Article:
A branch of healthy leaves turning color at the edge of the forest, photographed on July 31.
That’s right, even on August First, not even halfway through astronomical summer (June 21 to September 21), some plants are already indicating they are packing up and getting ready for autumn. The first tree in our area that turns color reliably is Nyssa sylvatica. This tree has a broad range, from Ontario to Texas, and perhaps because of this large range, it has many common names. It is known as black gum, sour gum, and sometimes pepperidge (as in the cracker company). But, the most widespread name for this tree and its close relatives is tupelo.
The name “tupelo” is believed to derive from Native American Creek language meaning “swamp tree” because of the other species of Nyssa that are common in the extensive wetlands of the southeast. The swamp tupelos (Nyssa biflora, N. ogeche, N. aquatica) are typical of the flooded forests where they may live side by side in standing water with cypress trees. Tupelos develop cavities where branches die off and provide important nesting sites for many animals.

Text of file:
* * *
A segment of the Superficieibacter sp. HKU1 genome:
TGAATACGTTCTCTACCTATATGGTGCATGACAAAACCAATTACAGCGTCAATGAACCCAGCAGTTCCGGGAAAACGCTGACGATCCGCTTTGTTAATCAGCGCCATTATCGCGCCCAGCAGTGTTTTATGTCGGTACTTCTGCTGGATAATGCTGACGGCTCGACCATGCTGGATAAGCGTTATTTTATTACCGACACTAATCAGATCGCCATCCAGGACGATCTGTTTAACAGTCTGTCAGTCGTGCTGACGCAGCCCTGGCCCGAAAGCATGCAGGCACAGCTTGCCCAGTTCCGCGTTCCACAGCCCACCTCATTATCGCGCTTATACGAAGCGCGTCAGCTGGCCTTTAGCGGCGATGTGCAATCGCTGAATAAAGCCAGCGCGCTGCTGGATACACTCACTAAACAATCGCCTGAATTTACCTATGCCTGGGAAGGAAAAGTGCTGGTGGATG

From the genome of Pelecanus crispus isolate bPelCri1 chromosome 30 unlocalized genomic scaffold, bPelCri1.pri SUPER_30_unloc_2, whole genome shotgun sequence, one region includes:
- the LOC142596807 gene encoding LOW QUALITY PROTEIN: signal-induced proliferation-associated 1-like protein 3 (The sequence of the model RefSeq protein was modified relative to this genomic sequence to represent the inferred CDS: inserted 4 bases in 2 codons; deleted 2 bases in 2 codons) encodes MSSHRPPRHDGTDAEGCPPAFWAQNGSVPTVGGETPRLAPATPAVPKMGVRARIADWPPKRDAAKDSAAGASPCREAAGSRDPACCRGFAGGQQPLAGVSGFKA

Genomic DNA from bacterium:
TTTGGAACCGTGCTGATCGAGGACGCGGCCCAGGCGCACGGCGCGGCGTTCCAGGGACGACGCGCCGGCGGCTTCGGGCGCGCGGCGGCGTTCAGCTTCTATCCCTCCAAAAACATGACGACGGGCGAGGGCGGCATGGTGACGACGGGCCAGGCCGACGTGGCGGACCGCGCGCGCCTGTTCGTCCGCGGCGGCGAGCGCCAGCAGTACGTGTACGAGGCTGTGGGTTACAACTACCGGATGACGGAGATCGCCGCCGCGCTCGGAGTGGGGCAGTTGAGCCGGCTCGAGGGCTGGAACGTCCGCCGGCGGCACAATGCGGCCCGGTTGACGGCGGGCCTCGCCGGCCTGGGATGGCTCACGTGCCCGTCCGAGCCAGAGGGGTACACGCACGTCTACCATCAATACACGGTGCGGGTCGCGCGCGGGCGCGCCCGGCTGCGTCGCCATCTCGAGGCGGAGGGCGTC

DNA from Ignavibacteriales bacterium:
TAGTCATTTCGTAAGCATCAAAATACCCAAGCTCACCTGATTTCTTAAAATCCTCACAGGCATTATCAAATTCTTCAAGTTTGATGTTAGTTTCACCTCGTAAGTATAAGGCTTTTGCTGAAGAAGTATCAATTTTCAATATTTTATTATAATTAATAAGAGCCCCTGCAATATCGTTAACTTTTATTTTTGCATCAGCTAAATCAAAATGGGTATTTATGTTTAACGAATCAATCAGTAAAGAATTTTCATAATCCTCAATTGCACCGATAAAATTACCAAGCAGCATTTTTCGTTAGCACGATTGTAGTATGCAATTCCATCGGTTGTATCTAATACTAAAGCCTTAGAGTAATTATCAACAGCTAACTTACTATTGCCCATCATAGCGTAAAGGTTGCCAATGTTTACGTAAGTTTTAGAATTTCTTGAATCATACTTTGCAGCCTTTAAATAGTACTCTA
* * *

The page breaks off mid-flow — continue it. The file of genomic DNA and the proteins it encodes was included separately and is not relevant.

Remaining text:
Young tupelos seedlings are favored food of white-tailed deer, and the nutritious fruits are important for many animals. Most people find the fruits bitter or sour, but they are used in sweetened preserves. Honey made from tupelo flowers is popular in the South.
Tupelos are not the only native plants that may change color early. Others include Virginia creeper (Parthenocissus quinquefolia), a relative of the grape, and sumac (several species of Rhus), especially where they may be under water stress, as beside a road that is hot in the summer. Other native plants that may be particularly colorful in autumn in our area include poison ivy (Toxicodendron radicans), dogwoods (Cornus florida), and sassafras (Sassafras albidum), but you must wait for autumn to see those.